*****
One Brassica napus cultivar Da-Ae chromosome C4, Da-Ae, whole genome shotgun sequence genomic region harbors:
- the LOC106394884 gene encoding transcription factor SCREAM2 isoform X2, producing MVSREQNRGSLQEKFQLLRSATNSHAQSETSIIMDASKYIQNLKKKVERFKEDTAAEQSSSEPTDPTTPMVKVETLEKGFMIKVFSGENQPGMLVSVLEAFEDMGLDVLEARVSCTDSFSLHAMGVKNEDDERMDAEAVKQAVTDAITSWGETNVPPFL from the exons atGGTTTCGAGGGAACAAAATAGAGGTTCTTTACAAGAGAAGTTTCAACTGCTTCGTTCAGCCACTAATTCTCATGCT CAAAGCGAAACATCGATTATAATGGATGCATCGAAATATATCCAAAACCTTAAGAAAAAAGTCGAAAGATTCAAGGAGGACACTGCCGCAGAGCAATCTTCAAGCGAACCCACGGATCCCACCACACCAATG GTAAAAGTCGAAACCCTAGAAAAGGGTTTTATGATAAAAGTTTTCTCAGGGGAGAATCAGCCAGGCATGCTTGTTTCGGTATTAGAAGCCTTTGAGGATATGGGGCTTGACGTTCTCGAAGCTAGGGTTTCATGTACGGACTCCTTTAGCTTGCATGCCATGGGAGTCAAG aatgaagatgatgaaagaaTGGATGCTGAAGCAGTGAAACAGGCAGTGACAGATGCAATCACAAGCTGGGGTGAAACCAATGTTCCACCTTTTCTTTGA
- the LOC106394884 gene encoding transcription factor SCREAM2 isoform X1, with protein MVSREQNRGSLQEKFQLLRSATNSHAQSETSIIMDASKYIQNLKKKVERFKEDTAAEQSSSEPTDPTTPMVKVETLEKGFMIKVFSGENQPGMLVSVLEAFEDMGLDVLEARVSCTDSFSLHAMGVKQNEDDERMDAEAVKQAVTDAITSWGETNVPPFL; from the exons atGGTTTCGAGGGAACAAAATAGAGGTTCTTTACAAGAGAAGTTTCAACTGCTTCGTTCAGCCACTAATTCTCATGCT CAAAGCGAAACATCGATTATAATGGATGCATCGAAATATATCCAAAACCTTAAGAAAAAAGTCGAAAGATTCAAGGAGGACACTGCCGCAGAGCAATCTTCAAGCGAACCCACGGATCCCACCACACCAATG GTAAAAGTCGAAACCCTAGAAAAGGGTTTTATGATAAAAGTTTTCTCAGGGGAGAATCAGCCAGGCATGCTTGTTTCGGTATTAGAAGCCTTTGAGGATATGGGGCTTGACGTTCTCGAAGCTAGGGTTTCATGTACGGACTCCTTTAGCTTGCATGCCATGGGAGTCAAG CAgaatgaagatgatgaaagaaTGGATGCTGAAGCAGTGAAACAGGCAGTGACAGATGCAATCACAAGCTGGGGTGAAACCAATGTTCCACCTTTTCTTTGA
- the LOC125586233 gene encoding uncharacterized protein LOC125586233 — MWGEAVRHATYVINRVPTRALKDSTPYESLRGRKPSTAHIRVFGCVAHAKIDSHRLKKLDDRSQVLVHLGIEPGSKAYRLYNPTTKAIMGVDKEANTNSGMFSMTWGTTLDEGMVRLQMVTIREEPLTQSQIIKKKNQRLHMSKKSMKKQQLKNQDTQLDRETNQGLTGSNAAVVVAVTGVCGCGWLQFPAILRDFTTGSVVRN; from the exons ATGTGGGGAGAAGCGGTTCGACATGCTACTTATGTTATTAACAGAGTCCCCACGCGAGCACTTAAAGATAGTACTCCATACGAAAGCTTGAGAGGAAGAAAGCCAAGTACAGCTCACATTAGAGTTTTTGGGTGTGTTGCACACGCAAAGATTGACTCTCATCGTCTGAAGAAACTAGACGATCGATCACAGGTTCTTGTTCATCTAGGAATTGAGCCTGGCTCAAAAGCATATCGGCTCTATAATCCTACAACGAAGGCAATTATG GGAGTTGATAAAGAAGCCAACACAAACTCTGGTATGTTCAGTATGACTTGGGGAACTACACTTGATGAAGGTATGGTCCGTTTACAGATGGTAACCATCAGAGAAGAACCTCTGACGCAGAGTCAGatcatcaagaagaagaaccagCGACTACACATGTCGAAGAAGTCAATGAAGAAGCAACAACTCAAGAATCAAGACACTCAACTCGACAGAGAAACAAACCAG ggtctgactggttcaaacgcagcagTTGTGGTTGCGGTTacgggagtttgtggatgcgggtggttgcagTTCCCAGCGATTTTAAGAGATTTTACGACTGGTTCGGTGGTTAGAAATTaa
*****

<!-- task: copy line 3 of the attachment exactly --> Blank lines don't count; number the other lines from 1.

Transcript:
- the LOC106394884 gene encoding transcription factor SCREAM2 isoform X1, with protein MVSREQNRGSLQEKFQLLRSATNSHAQSETSIIMDASKYIQNLKKKVERFKEDTAAEQSSSEPTDPTTPMVKVETLEKGFMIKVFSGENQPGMLVSVLEAFEDMGLDVLEARVSCTDSFSLHAMGVKQNEDDERMDAEAVKQAVTDAITSWGETNVPPFL; from the exons atGGTTTCGAGGGAACAAAATAGAGGTTCTTTACAAGAGAAGTTTCAACTGCTTCGTTCAGCCACTAATTCTCATGCT CAAAGCGAAACATCGATTATAATGGATGCATCGAAATATATCCAAAACCTTAAGAAAAAAGTCGAAAGATTCAAGGAGGACACTGCCGCAGAGCAATCTTCAAGCGAACCCACGGATCCCACCACACCAATG GTAAAAGTCGAAACCCTAGAAAAGGGTTTTATGATAAAAGTTTTCTCAGGGGAGAATCAGCCAGGCATGCTTGTTTCGGTATTAGAAGCCTTTGAGGATATGGGGCTTGACGTTCTCGAAGCTAGGGTTTCATGTACGGACTCCTTTAGCTTGCATGCCATGGGAGTCAAG CAgaatgaagatgatgaaagaaTGGATGCTGAAGCAGTGAAACAGGCAGTGACAGATGCAATCACAAGCTGGGGTGAAACCAATGTTCCACCTTTTCTTTGA